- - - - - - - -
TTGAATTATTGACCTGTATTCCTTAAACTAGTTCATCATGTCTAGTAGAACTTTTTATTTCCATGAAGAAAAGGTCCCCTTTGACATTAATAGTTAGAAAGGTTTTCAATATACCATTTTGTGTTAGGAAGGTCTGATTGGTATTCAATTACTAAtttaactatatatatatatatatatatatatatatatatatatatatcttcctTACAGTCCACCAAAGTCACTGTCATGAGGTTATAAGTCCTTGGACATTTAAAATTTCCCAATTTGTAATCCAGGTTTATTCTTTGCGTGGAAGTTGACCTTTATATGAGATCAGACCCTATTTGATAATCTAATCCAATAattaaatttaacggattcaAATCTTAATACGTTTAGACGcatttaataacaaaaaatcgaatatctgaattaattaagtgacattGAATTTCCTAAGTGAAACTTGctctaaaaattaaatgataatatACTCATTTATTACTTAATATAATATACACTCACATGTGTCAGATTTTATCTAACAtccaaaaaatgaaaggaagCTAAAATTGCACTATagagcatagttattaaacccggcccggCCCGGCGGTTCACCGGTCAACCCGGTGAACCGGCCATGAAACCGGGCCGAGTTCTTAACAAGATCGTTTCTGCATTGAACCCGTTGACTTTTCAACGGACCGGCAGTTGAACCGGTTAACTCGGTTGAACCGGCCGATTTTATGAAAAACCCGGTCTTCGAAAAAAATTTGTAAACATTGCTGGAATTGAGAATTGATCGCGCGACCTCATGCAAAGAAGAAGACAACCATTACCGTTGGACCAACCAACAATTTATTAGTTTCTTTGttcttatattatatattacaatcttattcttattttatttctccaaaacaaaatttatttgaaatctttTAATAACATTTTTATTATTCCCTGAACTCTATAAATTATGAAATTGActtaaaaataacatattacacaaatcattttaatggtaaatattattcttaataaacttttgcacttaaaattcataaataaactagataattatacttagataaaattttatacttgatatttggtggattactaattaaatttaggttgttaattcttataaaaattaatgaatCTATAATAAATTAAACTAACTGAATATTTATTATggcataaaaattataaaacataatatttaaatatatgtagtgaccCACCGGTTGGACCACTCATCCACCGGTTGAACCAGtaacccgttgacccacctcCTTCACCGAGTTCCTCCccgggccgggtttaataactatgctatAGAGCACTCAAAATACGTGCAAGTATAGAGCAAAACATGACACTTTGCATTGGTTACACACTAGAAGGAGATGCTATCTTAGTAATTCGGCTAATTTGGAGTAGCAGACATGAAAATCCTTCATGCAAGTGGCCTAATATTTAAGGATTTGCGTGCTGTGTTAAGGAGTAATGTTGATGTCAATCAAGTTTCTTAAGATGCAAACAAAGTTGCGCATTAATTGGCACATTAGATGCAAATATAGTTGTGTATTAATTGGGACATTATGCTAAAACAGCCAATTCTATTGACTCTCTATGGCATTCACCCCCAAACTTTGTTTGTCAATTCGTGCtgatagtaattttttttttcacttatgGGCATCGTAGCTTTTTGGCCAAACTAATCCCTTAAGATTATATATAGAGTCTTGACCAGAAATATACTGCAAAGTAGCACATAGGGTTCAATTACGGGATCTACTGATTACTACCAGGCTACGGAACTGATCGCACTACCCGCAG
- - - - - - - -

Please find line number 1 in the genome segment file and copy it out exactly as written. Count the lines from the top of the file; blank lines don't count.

TTGAATTATTGACCTGTATTCCTTAAACTAGTTCATCATGTCTAGTAGAACTTTTTATTTCCATGAAGAAAAGGTCCCCTTTGACATTAATAGTTAGAAAGGTTTTCAATATACCATTTTGTGTTAGGAAGGTCTGATTGGTATTCAATTACTAAtttaactatatatatatatatatatatatatatatatatatatatatcttcctTACAGTCCACCAAAGTCACTGTCATGAGGTTATAAGTCCTTGGACATTTAAAATTTCCCAATTTGTAATCCAGGTTTATTCTTTGCGTGGAAGTTGACCTTTATATGAGATCAGACCCTATTTGATAATCTAATCCAATAattaaatttaacggattcaAATCTTAATACGTTTAGACGcatttaataacaaaaaatcgaatatctgaattaattaagtgacattGAATTTCCTAAGTGAAACTTGctctaaaaattaaatgataatatACTCATTTATTACTTAATATAATATACACTCACATGTGTCAGATTTTATCTAACAtccaaaaaatgaaaggaagCTAAAATTGCACTATagagcatagttattaaacccggcccggCCCGGCGGTTCACCGGTCAACCCGGTGAACCGGCCATGAAACCGGGCCGAGTTCTTAACAAGATCGTTTCTGCATTGAACCCGTTGACTTTTCAACGGACCGGCAGTTGAACCGGTTAACTCGGTTGAACCGGCCGATTTTATGAAAAACCCGGTCTTCGAAAAAAATTTGTAAACATTGCTGGAATTGAGAATTGATCGCGCGACCTCATGCAAAGAAGAAGACAACCATTACCGTTGGACCAACCAACAATTTATTAGTTTCTTTGttcttatattatatattacaatcttattcttattttatttctccaaaacaaaatttatttgaaatctttTAATAACATTTTTATTATTCCCTGAACTCTATAAATTATGAAATTGActtaaaaataacatattacacaaatcattttaatggtaaatattattcttaataaacttttgcacttaaaattcataaataaactagataattatacttagataaaattttatacttgatatttggtggattactaattaaatttaggttgttaattcttataaaaattaatgaatCTATAATAAATTAAACTAACTGAATATTTATTATggcataaaaattataaaacataatatttaaatatatgtagtgaccCACCGGTTGGACCACTCATCCACCGGTTGAACCAGtaacccgttgacccacctcCTTCACCGAGTTCCTCCccgggccgggtttaataactatgctatAGAGCACTCAAAATACGTGCAAGTATAGAGCAAAACATGACACTTTGCATTGGTTACACACTAGAAGGAGATGCTATCTTAGTAATTCGGCTAATTTGGAGTAGCAGACATGAAAATCCTTCATGCAAGTGGCCTAATATTTAAGGATTTGCGTGCTGTGTTAAGGAGTAATGTTGATGTCAATCAAGTTTCTTAAGATGCAAACAAAGTTGCGCATTAATTGGCACATTAGATGCAAATATAGTTGTGTATTAATTGGGACATTATGCTAAAACAGCCAATTCTATTGACTCTCTATGGCATTCACCCCCAAACTTTGTTTGTCAATTCGTGCtgatagtaattttttttttcacttatgGGCATCGTAGCTTTTTGGCCAAACTAATCCCTTAAGATTATATATAGAGTCTTGACCAGAAATATACTGCAAAGTAGCACATAGGGTTCAATTACGGGATCTACTGATTACTACCAGGCTACGGAACTGATCGCACTACCCGCAG